Status Anxiety is touted as a book to aid us in our quest to placate our societal anxieties.  I quote from the description given on

Anyone who’s ever lost sleep over an unreturned phone call or the neighbor’s Lexus had better read Alain de Botton’s irresistibly clear-headed new book, immediately. For in its pages, a master explicator of our civilization and its discontents turns his attention to the insatiable quest for status, a quest that has less to do with material comfort than with love. To demonstrate his thesis, de Botton ranges through Western history and thought from St. Augustine to Andrew Carnegie and Machiavelli to Anthony Robbins.

First and foremost, this book is erudite, so be forewarned.  This book is aimed more towards the thinker trying to grapple with the confines or frustrations of his present-day societal anxieties.  For those looking for self-help, or a hand in figuring out how not to lose sleep over an “unreturned phone call”, they might be better served elsewhere.  There are no exercises in this book, nor step-by-step instructions on how to “get over” our anxieties, but instead a fairly clear dissection of Western society over the ages in regards to status.

Alain carries us through the beginning of the book in examining what status means and what status is.  He accurately pegs down that anxiety over our perceived status in society is not necessarily new, but is novel in terms of how it is experienced in modern times.  We start with the view that places in society were once thought to be permanent and unmalleable, as set forth by a divine plan.  If you were a slave, you allegedly spent no effort or distress in contemplating life, not as a slave, or a peasant, or a serf.  In fact, you were ‘granted’ the peace of mind that you didn’t have to worry about such things.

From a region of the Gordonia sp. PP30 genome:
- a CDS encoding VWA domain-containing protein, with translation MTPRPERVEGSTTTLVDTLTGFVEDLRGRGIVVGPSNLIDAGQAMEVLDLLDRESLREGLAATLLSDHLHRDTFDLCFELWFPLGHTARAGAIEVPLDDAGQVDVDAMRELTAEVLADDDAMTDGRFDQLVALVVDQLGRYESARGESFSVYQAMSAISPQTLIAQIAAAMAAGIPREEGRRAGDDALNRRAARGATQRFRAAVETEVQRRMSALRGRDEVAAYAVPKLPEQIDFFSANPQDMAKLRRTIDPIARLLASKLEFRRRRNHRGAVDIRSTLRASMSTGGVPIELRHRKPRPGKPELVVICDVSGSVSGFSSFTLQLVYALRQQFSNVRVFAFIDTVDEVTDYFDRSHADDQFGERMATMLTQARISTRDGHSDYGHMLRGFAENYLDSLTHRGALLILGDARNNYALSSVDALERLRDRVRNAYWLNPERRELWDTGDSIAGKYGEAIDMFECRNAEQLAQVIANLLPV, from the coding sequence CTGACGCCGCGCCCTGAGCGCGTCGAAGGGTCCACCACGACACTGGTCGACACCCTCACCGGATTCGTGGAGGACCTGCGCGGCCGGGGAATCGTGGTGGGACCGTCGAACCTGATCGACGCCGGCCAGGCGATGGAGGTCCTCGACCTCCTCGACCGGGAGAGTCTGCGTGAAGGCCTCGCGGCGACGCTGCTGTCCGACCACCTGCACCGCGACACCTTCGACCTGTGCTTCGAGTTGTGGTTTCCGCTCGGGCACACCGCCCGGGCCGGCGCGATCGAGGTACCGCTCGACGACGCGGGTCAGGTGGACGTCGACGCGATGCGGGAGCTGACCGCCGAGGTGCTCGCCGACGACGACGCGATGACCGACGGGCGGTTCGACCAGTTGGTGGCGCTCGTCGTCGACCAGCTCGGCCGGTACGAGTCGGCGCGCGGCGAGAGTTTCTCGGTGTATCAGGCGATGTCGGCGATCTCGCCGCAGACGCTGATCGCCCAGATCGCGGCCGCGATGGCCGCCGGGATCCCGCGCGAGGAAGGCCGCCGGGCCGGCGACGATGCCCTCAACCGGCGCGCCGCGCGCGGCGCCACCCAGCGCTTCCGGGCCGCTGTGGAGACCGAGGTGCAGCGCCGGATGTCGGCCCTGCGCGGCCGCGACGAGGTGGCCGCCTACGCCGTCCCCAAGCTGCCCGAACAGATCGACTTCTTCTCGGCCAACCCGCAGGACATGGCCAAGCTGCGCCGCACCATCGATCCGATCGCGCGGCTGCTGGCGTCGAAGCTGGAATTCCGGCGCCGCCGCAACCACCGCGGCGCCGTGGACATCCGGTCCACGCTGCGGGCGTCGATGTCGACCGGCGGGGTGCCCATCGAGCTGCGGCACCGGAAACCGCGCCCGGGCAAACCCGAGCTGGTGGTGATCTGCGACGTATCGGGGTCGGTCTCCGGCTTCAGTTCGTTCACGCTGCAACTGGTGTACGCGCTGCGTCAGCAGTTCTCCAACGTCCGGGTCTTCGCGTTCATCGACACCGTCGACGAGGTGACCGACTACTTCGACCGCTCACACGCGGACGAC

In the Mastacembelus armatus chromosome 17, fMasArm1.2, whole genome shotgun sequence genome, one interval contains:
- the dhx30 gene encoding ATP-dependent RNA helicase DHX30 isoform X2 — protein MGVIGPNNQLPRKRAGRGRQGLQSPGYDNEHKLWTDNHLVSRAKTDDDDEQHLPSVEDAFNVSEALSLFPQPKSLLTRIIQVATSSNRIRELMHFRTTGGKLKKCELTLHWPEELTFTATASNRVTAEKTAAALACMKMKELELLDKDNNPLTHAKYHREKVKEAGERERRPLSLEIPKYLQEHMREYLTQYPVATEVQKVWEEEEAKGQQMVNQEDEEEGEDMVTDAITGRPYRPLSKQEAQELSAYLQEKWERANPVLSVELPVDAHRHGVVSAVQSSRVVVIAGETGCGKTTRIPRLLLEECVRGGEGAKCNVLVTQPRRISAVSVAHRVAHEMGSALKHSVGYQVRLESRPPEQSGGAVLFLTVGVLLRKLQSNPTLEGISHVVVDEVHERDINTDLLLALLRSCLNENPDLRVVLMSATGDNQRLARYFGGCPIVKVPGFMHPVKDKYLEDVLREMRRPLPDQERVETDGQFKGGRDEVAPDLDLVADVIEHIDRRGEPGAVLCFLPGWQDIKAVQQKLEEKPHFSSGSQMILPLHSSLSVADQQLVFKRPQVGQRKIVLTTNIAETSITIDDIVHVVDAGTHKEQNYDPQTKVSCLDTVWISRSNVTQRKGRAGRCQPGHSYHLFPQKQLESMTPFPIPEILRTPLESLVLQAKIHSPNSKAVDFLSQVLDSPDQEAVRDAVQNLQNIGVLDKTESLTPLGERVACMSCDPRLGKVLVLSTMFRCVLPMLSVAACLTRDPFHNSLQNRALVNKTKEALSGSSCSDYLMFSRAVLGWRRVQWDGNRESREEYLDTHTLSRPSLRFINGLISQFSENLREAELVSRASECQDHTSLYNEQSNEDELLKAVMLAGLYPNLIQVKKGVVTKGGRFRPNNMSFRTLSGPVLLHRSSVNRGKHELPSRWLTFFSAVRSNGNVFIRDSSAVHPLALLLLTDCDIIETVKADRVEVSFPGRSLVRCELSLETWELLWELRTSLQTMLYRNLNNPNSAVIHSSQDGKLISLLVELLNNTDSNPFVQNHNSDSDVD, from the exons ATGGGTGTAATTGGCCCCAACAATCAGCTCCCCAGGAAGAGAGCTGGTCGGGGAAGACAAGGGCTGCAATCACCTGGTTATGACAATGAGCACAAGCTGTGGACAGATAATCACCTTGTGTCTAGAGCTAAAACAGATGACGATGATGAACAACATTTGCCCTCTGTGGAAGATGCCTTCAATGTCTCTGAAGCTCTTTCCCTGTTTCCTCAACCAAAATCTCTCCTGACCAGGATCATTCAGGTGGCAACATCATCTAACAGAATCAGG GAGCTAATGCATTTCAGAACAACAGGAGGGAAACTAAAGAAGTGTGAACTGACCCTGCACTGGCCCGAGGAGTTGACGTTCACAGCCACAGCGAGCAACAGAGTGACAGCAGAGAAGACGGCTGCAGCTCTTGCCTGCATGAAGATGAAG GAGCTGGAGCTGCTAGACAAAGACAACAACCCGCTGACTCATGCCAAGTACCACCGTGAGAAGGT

Fortunately, Alain points out this truth without unnecessary romanticizing.  Whereas many would spend many words decrying our present state and ‘wishing’ for a return to such a primitive, Alain points out that life wasn’t necessarily any better simply because you knew you were a slave.

In Alain’s view ‘status’ as seen by us is the idea that we can discern who and what are ‘good’ and who and what are ‘bad’, meaning who or what ‘deserves’ our respect.  In those more ancient times the large majority of people that made the world tick were respected for precisely their contribution, at least they had a few poems made about them.  You might consider it the nobility of the serf.  However, as he develops his thesis, Alain points out the factors that have contributed to the source of our anxiety: the meritocracy, or at least the illusion of a meritocracy.